Moving the furniture around: This week’s theatre highlights

Sonya Kelly’s wonderfully funny Furniture on tour; John Connors considers Ireland’s Call

Siamsa Tíre, Tralee Mar 29-30; Glór, Ennis, Co Clare Apr 2-3 8pm €21-€26 (Tour continues until May 4, including Galway, Donegal, Sligo, Roscommon, Cavan, Longford, Kilkenny, Wexford and Cork)

Sonya Kelly’s terrifically funny play for Druid, now conducting a national tour, begins with an unseen minister’s encomium for classic furniture, which has “transcended their humble utilitarian purpose” to become artworks. This is at once a serious observation and a perfectly absurd joke: Some chairs are now too important to sit on. The irony and insight of Kelly’s comedy is similarly well balanced, across three thematically connected short plays, in which people relate more easily to things than each other.

You see it in the reverent husband and tactile wife, fretting over the possibility she will set off the museum's alarm. It's there in the second play, an arch send-up of passion and consumerism where the pristine Stef, in a surge of passion, invites Dee to live in her minimalist home, to discover she is a lubricious hoarder. "I don't match your furniture," Dee realises with a shock. Lastly, a flamboyant older gay man bequeaths a pink chaise longue of some renown to his blokey nephew: "Barbra Streisand sat on it. Rudolph Nureyev sat on it . . . Judy Garland passed out on it." But their exchange, through friction and accord, brings us the play's credo. "Furniture is not sentimental," the older man reasons. "You can love it, but it won't remember who you are." Like Oscar Wilde's famous wallpaper, some furnishings will outlast us, Kelly recognises. The least we can do is put them to good use.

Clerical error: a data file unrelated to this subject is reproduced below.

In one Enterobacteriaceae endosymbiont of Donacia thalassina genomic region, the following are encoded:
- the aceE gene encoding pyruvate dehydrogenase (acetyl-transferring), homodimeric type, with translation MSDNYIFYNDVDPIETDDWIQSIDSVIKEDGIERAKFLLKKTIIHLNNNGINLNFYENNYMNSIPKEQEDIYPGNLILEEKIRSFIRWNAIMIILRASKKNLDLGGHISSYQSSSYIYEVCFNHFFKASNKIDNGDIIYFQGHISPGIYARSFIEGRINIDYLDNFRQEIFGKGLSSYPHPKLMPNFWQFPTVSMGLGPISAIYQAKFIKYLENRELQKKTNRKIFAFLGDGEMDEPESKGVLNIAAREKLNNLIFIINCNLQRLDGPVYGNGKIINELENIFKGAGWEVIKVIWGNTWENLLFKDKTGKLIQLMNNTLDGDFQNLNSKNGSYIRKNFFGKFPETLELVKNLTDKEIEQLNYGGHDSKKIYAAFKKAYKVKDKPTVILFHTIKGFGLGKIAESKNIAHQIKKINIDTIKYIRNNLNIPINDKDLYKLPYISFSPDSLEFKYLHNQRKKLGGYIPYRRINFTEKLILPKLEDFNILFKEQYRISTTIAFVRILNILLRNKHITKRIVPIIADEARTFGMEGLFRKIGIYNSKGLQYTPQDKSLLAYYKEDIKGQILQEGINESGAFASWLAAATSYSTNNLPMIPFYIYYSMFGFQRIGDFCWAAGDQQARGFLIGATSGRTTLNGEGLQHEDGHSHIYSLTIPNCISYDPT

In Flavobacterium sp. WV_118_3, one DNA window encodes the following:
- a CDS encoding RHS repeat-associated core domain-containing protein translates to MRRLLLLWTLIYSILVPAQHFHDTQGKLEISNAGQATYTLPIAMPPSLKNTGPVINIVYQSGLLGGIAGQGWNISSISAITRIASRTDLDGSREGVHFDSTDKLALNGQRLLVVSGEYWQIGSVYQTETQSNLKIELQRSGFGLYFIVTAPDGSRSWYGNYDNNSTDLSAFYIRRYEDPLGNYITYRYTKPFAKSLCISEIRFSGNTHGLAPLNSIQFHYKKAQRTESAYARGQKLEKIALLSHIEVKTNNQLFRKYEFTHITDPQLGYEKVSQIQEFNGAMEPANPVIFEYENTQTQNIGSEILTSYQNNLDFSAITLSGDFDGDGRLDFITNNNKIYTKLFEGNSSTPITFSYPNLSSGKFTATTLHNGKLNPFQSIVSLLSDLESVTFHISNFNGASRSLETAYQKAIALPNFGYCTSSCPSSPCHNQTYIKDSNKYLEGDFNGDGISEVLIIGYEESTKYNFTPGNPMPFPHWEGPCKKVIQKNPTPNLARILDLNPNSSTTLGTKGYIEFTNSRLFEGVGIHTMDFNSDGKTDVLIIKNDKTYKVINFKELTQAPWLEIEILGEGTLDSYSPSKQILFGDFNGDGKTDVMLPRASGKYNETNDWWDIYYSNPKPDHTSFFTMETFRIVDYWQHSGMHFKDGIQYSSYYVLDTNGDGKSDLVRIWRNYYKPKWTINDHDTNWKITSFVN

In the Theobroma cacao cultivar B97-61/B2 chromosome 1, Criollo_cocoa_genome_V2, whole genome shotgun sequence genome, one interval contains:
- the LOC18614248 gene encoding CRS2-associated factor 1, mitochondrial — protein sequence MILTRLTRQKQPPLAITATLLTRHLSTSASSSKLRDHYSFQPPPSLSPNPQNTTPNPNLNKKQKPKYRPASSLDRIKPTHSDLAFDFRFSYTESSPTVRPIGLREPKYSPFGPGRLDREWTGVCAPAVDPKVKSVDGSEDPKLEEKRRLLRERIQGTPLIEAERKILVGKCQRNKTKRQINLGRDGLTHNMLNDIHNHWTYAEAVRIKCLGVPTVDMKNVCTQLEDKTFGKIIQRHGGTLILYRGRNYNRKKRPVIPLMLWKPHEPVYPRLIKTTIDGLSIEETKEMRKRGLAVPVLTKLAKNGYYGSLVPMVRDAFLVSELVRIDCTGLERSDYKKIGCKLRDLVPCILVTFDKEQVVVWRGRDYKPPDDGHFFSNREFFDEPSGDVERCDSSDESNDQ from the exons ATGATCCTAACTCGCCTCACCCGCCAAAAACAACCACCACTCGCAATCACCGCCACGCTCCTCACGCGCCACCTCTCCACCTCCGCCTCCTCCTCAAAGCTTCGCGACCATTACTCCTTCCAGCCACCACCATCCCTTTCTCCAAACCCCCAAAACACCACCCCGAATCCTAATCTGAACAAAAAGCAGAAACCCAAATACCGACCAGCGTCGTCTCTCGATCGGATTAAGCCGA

Viking Theatre, Clontarf. Ends Mar 30 8pm €15


Following its debut as part of Show in a Bag at the Dublin Fringe Festival, John Connors’ monologue performance comes with a sharp indictment of contemporary society, as seen through the eyes of three young men growing up in Coolock. Centred on James, who tries to escape his impoverished circumstances and troubled family background, Connors examines class, religion and the Irish psyche – no small order for a solo performance.

What shapes these young men, as they gravitate towards a life of crime, is a yearning for either escape or numbness: consuming hefty quantities of substances, pursuing indulgent holidays, unwise relationships and, inexorably, drug-dealing. As coping mechanisms for underlying pain, these are hardly ideal, but the play’s real anger is for a system that allows such degradations and disproportionately punishes the vulnerable. These days, that rage could be a national anthem, and certainly one more sonorous than the chorus we are invited to sing at rugby matches, which Connors’ character would gladly kick to touch.